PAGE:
When Firefly first appeared on TV, I just wasn’t won over. I was a huge fan of anime space westerns (like Trigun and Cowboy Bebop), and Firefly just seemed like a pale imitation. Thus, I suppose I’m partially at fault that the series was canceled. (Please forgive me, browncoats.)
That would be the end of it, until my brother urged me to see Serenity. My brother shares similar tastes as me, so I asked him if I’d enjoy the movie even if I wasn’t bowled over by the TV show. And he assured me that I didn’t even need to see the show to enjoy the movie.
You know what? He was right.
Serenity isn’t a wall-to-wall action movie, nor does it have the world’s special effects. What it is, though, is what I expect in a sci-fi movie: it was as if Asimov’s Foundation or a Mike Resnick novel were brought to life. In other words, Serenity is a movie that feels like a true sci-fi novel.
The movie is about River Tam (Summer Glau), the future’s equivalent of Supergirl, and the future government’s mission to find her before her powers reveal one of the government’s most clandestine secrets. It’s also about the crew of the the starship Serenity, who surround her and have different motivations. They all feel like real human beings, each with their own ambitions. They’re outlaws, former soldiers on the losing side of the war, and they’ve resorted to bank robbery to survive.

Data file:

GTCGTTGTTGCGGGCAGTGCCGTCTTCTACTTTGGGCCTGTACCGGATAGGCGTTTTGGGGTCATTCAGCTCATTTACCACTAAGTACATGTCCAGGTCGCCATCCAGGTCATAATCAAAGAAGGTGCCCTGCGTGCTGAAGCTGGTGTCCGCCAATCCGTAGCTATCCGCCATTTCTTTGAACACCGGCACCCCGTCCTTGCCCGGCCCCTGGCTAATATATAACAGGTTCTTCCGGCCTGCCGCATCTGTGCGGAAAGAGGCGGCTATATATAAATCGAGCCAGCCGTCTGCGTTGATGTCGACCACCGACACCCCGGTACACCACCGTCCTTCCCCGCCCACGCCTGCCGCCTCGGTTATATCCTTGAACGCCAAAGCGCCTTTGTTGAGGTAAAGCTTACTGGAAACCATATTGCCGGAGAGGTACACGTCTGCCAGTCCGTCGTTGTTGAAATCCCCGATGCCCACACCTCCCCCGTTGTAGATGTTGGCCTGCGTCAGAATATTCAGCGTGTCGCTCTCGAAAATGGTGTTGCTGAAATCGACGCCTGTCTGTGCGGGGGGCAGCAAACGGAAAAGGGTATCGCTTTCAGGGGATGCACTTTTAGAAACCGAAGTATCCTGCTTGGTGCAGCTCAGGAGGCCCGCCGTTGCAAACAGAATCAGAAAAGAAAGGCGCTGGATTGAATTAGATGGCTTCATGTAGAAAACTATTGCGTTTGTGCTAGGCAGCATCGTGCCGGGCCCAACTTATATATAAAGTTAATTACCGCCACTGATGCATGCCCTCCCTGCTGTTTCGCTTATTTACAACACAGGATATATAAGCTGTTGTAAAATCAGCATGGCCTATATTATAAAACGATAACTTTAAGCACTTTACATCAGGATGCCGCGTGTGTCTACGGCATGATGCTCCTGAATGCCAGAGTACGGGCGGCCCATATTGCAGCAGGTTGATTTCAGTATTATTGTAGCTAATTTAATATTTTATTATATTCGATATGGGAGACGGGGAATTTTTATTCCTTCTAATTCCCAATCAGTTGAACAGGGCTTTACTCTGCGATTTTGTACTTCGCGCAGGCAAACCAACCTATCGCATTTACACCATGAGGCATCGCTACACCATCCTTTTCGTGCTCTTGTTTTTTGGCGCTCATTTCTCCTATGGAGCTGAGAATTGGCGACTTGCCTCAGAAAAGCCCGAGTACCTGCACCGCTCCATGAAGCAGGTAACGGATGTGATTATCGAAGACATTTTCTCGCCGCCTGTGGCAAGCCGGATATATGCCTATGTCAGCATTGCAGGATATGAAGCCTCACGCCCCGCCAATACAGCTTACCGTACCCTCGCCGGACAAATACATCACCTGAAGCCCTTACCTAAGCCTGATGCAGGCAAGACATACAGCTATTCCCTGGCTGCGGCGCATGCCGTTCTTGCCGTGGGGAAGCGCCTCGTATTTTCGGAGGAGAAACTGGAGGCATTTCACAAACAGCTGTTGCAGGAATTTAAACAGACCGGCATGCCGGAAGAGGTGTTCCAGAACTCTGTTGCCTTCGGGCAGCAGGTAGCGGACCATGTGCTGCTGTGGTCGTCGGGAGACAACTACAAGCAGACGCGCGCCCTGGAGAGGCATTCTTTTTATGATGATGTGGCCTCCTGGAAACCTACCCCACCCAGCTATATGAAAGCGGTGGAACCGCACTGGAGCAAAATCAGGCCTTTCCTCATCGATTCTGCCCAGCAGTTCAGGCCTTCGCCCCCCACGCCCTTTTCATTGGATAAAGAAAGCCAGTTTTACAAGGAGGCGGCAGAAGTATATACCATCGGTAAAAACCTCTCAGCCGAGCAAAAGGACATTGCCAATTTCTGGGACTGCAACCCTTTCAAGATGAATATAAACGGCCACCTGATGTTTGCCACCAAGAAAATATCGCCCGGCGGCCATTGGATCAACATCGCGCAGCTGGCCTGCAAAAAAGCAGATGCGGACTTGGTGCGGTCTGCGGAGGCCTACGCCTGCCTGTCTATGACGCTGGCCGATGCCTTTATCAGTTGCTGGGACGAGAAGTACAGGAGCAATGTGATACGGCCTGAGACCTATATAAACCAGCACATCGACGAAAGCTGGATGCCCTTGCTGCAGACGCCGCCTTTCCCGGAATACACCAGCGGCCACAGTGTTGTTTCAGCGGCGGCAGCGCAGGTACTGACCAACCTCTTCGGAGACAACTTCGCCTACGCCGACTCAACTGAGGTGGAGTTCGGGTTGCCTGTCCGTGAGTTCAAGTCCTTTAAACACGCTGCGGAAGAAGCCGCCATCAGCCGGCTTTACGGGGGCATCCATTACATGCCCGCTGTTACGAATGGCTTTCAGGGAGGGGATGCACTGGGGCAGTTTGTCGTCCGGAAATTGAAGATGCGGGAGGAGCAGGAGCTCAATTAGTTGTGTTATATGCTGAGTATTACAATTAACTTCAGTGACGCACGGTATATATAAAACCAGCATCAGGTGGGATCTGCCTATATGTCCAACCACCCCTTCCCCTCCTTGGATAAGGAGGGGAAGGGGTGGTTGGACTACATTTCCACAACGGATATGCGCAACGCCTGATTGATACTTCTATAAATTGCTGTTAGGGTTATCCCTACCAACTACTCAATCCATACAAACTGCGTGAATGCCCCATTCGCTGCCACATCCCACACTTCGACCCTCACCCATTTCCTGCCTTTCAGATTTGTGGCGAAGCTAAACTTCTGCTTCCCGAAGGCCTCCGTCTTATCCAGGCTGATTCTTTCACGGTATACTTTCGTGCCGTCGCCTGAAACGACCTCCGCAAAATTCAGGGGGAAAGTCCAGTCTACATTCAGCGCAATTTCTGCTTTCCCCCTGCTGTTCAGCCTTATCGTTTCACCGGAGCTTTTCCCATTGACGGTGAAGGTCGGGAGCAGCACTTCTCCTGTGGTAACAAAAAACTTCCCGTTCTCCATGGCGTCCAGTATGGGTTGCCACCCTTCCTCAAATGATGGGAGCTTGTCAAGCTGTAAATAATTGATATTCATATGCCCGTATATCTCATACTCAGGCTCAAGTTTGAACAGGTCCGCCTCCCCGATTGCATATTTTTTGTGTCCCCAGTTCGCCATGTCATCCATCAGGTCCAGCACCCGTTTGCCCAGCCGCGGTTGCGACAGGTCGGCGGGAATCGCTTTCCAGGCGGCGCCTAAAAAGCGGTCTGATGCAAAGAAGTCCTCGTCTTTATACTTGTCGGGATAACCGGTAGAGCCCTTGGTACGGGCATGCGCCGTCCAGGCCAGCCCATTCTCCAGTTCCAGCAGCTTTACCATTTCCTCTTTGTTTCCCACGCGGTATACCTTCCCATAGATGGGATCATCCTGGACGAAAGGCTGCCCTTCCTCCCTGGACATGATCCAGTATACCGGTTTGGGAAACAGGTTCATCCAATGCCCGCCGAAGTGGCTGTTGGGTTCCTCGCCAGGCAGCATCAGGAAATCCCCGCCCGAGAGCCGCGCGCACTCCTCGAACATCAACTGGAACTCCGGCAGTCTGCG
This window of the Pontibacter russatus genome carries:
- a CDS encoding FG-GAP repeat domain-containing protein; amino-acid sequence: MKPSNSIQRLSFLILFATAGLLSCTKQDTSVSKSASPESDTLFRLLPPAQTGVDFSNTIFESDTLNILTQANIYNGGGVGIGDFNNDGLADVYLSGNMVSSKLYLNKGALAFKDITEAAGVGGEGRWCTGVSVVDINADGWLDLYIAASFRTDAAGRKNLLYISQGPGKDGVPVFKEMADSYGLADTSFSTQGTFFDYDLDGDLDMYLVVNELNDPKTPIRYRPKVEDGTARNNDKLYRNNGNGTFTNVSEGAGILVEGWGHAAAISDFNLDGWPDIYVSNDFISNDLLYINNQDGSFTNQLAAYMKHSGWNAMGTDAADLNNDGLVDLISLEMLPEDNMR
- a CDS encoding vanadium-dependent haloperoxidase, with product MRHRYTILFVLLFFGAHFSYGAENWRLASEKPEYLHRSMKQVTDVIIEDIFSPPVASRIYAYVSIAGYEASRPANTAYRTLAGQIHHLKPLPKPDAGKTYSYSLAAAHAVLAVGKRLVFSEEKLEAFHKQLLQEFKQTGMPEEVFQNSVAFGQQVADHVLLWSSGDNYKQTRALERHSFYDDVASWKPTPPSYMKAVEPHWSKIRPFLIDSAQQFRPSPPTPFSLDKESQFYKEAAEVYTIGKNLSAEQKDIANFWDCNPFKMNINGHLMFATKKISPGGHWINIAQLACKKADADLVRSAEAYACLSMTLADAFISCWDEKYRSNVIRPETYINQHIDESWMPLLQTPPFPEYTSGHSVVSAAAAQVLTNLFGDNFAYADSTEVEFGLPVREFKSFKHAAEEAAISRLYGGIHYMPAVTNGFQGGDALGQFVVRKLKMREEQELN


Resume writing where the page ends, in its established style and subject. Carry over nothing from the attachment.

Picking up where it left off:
Mal (Nathan Fillion) isn’t always easy to understand — his language a garbled mix of old-timey American homesteader and Chinese. Yet, like Brad Pitt’s character in “Snatch,” the only thing you need to know is how he reacts to situations. Over the course of the movie, he transforms from a man on the edge of amorality to a decisive leader that wins the crew’s respect. Jayne (Adam Baldwin) steals several of the scenes with his badassery and provides a moral counterpoint.
Things get complex when they’re pursued by two sets of villians: the Reavers, who are mindless zombies that know how to pilot spacecraft; and an Alliance assassin, an unrepentant killer who carries around a huge sword. (The shades of space western anime are still here, I see.) Yet, this is the kind of movie where you can sympathize with the killer. This is especially true when Joss Whedon has his trademark “villian-who-suddenly-finds-out-he’s-in-way-over-his-head” moment.
But the movie boils down to choices and what it means to do the right thing, even if means losing your life. The finale is a tense face-off, mainly because in only a short amount of time, I came to like these characters and feared their fates during the inevitable zombie attack. (You know, where everyone’s holed up in a building and the zombies start knocking down windows.) The martial arts scenes are also quite good: they were very realistic, and each move looked like it could hurt legit.
So I’m speaking to all the sci-fi, non-Browncoat fans out there: check out Serenity. It’s totally worth your while.